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Thursday, January 22, 2004
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Patriot Act breaches right of privacy

Opinion Editor Jeff Brubaker is a junior history major from Weslaco.


Liberty is one of the pillars of our society. This is made clear by the Declaration of Independence and the Constitution, and is something that politicians like to say they support when it comes time to get elected. Reality, however, shows that when times get tough, liberty is the first to be sacrificed on the altar of security.

If anyone in this country has a confused idea of security it’s George W. Bush. His administration brought to life the ironically named Patriot Act, which curtails the activities of Americans just as easily as terrorists. In his recent State of the Union Address, President Bush called the abilities given to law enforcement agencies in the Patriot Act necessary. But is it necessary for the Federal Bureau of Investigation to know what you are writing in your e-mails? Or to know what books you have been checking out of the library?

While such measures can be justified when a suspected terrorist is being investigated, these acts are completely unwarranted when the subject of investigation is a mere citizen going about his or her daily business. In fact, the FBI can search any citizen’s house and that person would never have to be told. So much for the right of privacy. Can anyone remember when law enforcement had to get a warrant to search someone’s house?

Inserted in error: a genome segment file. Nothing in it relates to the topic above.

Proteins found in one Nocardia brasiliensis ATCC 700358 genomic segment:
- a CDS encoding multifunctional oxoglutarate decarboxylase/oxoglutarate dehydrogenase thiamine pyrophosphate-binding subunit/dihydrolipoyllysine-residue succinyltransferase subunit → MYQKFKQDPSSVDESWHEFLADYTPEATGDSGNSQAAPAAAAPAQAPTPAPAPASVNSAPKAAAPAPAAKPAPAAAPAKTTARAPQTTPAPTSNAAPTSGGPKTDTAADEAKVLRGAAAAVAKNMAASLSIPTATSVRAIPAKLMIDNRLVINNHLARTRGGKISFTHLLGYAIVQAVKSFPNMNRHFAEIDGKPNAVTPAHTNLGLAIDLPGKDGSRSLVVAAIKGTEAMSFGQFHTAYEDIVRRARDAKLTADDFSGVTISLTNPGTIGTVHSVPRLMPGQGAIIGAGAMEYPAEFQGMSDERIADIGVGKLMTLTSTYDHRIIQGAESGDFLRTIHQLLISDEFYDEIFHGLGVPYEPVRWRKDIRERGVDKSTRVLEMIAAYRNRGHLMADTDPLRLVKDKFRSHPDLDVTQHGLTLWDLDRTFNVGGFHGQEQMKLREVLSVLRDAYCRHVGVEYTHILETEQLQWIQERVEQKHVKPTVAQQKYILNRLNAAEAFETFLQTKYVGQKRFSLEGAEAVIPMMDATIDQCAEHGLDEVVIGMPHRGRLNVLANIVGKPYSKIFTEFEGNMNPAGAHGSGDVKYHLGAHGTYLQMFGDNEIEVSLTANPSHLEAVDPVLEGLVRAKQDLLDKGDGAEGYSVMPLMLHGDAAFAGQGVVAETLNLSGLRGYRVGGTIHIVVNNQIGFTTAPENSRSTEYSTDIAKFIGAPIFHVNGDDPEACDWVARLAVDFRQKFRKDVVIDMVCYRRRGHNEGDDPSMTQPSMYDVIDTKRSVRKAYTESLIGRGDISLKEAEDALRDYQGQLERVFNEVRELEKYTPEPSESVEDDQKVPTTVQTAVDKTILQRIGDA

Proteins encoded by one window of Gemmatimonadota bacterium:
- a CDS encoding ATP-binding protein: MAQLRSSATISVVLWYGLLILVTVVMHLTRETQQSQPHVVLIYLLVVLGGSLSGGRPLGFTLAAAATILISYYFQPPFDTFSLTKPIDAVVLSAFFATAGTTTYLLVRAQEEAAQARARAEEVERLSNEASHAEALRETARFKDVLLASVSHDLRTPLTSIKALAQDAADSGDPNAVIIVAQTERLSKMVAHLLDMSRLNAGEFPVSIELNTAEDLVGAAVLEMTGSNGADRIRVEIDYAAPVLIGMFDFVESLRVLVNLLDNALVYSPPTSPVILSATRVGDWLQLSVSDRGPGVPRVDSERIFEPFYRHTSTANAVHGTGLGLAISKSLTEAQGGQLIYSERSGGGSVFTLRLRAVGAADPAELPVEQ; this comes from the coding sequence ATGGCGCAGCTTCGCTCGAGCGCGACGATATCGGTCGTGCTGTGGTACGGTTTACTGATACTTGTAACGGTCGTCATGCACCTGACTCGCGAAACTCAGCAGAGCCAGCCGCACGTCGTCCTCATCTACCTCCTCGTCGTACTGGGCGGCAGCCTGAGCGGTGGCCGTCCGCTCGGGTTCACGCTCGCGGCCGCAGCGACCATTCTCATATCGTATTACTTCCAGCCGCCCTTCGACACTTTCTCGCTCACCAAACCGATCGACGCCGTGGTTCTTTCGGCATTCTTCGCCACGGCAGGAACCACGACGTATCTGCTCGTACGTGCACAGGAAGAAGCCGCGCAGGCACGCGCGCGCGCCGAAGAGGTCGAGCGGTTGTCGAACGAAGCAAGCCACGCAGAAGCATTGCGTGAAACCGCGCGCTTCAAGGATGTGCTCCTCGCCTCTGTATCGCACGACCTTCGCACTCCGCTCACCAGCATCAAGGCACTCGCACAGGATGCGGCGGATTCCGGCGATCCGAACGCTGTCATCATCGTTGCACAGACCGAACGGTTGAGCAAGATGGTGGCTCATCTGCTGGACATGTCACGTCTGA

And whatever happened to probable cause? Under Bush’s Patriot Act, law enforcement no longer needs to justify probable cause before they begin treating a citizen as a criminal. While one can be reasonably sure that such infractions have been committed in the past by various law enforcement agencies, the difference now is that there is nothing an innocent citizen can do about it.

Taking liberties away from Americans is no way to protect America. Wouldn’t any intelligent person see that what the enemies of the United States want most is for the protections and guarantees of the U. S. Constitution to be thrown aside; that laws such as the Patriot Act are doing more damage to our country than any terrorist attack?

What Americans need is a president who will not do the terrorist’s work for them. President Bush’s controversial laws and unpopular wars are all done without the mandate of the people, only with the mandate of the electoral college. And the sad truth is that any candidate currently running is capable of doing a better job.

Who would you rather have defending this country: a former National Guardsman who did his best to fight the North Vietnamese invasion of Texas or a former NATO commander? Who would you rather have guarantee good and affordable heath care: an oil tycoon or a former doctor?
Bush’s reaction to terrorism is not a new story, but was simply a rushed and ill-planned solution to a much bigger problem. His incursions on civil liberties are more than enough to alarm regular citizens, not just watchdog groups like the American Civil Liberties Union. He must be held accountable for his misdeeds and shown the door next November.